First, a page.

"He accepts the English Church, my maid, so far as it accepts him. All beneficed clergy are required to take the oath of allegiance to him before the first of August, now approaching, under pain of losing their preferments. Many of my brethren, even our own Bishop and Dean, think this merely submission to the powers that be, and that it may be lawfully done; but as I hear neither the Archbishop himself, nor my good old friends Doctors Ken and Frampton can reconcile it to their conscience, any more than my brother Stanbury, of Botley, nor I, to take this fresh oath, while the King to whom we have sworn is living. Some hold that he has virtually renounced our allegiance by his flight. I cannot see it, while he is fighting for his crown in Ireland. What say you, Anne, who have seen him; did he treat his case as that of an abdicated prince?"
"No, sir, certainly not. All the talk was of his enjoying his own again."
"How can I then, consistently with my duty and loyalty, swear to this William and Mary as my lawful sovereigns? I say not 'tis incumbent on me to refuse to live under them a peaceful life, but make oath to them as my King and Queen I cannot, so long as King James shall live. True, he has not been a friend to the Church, and has wofully trampled on the rights of Englishmen, but I cannot hold that this absolves me from my duty to him, any more than David was freed from duty to Saul. So, Anne, back must we go to the poverty in which I was reared with your own good father."
Anne might grieve, but she felt the gratification of being talked to by her uncle as a woman who could understand, as he had talked to her mother.
"The first of August!" she repeated, as if it were a note of doom.
"Yes; I hear whispers of a further time of grace, but I know not what difference that should make. A Christian man's oath may not be broken sooner or later. Well, poverty is the state blessed by our Lord, and it may be that I have lived too much at mine ease; but I could wish, dear child, that you were safely bestowed in a house of your own."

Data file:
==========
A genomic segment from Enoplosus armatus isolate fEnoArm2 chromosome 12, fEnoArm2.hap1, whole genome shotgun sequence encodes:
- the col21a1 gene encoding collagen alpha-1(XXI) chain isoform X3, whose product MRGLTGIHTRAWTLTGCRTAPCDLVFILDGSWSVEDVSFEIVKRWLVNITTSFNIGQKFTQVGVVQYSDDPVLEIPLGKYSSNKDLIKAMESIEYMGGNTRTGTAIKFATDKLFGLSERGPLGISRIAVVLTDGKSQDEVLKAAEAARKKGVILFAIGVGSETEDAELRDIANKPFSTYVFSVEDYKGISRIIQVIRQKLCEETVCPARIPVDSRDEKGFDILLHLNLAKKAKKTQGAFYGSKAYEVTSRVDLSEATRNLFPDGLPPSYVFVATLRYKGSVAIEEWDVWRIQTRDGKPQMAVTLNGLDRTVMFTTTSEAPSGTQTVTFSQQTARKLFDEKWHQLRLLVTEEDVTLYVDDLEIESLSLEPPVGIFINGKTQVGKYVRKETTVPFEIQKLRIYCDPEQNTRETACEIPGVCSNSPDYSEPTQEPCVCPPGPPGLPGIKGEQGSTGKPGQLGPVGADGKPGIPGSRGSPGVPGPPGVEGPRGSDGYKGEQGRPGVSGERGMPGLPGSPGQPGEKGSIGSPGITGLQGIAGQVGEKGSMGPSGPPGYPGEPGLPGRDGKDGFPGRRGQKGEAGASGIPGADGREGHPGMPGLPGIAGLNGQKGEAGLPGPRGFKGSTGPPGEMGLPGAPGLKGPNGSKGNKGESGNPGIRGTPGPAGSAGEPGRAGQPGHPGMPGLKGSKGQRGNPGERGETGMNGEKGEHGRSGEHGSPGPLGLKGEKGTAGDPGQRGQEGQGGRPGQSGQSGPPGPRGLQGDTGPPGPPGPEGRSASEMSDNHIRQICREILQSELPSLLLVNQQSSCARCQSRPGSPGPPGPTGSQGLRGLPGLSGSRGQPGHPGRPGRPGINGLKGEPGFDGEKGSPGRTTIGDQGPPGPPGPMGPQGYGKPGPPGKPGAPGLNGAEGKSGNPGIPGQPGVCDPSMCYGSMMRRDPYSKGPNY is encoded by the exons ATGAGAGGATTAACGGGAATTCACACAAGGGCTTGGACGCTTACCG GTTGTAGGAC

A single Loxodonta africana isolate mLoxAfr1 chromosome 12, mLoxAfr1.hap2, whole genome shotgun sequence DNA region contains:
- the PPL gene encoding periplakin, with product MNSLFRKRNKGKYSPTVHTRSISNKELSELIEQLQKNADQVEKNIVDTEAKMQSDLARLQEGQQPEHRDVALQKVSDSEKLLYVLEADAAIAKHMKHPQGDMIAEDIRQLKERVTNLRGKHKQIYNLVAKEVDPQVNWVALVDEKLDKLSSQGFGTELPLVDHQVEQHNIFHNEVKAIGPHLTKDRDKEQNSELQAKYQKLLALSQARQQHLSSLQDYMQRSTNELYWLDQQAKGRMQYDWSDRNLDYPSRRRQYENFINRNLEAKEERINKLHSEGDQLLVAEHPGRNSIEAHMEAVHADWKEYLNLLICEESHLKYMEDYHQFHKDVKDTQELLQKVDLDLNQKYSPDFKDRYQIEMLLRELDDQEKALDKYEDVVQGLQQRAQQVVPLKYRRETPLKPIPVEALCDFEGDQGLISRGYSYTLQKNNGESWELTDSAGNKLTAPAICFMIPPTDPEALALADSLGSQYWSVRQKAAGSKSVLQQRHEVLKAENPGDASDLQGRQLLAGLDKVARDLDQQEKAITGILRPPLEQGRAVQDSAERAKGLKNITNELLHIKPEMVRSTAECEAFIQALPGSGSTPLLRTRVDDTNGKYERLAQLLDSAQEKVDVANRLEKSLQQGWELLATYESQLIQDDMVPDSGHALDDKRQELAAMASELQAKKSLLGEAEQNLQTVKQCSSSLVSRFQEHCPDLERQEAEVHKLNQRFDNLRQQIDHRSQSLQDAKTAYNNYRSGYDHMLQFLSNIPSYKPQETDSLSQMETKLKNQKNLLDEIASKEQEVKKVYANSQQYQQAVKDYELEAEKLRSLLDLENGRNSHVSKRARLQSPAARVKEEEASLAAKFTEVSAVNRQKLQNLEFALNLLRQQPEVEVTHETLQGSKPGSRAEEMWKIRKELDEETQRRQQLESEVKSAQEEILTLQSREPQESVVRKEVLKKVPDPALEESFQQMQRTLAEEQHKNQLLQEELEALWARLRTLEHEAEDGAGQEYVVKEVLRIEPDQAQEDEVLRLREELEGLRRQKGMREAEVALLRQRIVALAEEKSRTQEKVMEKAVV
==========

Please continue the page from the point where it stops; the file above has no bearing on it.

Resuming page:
"So do not I," said Anne, "for now I can work for you."
He smiled faintly, and here Mr. Fellowes joined them; a good man likewise, but intent on demonstrating the other side of the question, and believing that the Popish, persecuting King had forfeited his rights, so that there need be no scruple as to renouncing what he had thrown up by his flight. It was an endless argument, in which each man could only act according to his own conscience, and endeavour that this conscience should be as little biassed as possible by worldly motives or animosity.
Mr. Fellowes started at once with his servant for Walwyn, and Naomi accompanied the two Woodfords to Portchester. In spite of the cavalier sentiments of her family, Naomi had too much of the spire of her Frondeur father to understand any feeling for duty towards the King, who had so decidedly broken his covenant with his people, and moreover had so abominably treated the Fellows of Magdalen College; and her pity for Anne as a sufferer for her uncle's whim quite angered her friend into hot defence of him and his cause.
The dear old parsonage garden under the gray walls, the honeysuckle and monthly roses trailing over the porch, the lake-like creek between it and green Portsdown Hill, the huge massive keep and towers, and the masts in the harbour, the Island hills sleeping in blue summer haze--Anne's heart clave to them more than ever for the knowledge that the time was short and that the fair spot must be given up for the right's sake. Certainly there was some trepidation at the thought of the vault, and she had made many vague schemes for ascertaining that which her very flesh trembled at the thought of any one suspecting; but these were all frustrated, for since the war with France had begun, the bailey had been put under repair and garrisoned by a detachment of soldiers, the vault had been covered in, there was a sentry at the gateway of the castle, and the postern door towards the vicarage was fastened up, so that though the parish still repaired to church through the wide court solitary wanderings there were no longer possible, nor indeed safe for a young woman, considering what the soldiery of that period were.
The thought came over her with a shudder as she gazed from her window at the creek where she remembered Peregrine sending Charles and Sedley adrift in the boat.
The tide was out, the mud glistened in the moonlight, but nothing was to be seen more than Anne had beheld on many a summer night before, no phantom was evoked before her eyes, no elfin-like form revealed his presence, nor did any spirit take shape to upbraid her with his unhallowed grave, so close at hand.
No, but Naomi Darpent, yearning for sympathy, came to her side, caressed her on that summer night, and told her that Mr. Fellowes had gone to ask her of her father, and though she could never love again as she had once loved, she thought if her parents wished it, she could be happy with so good a man.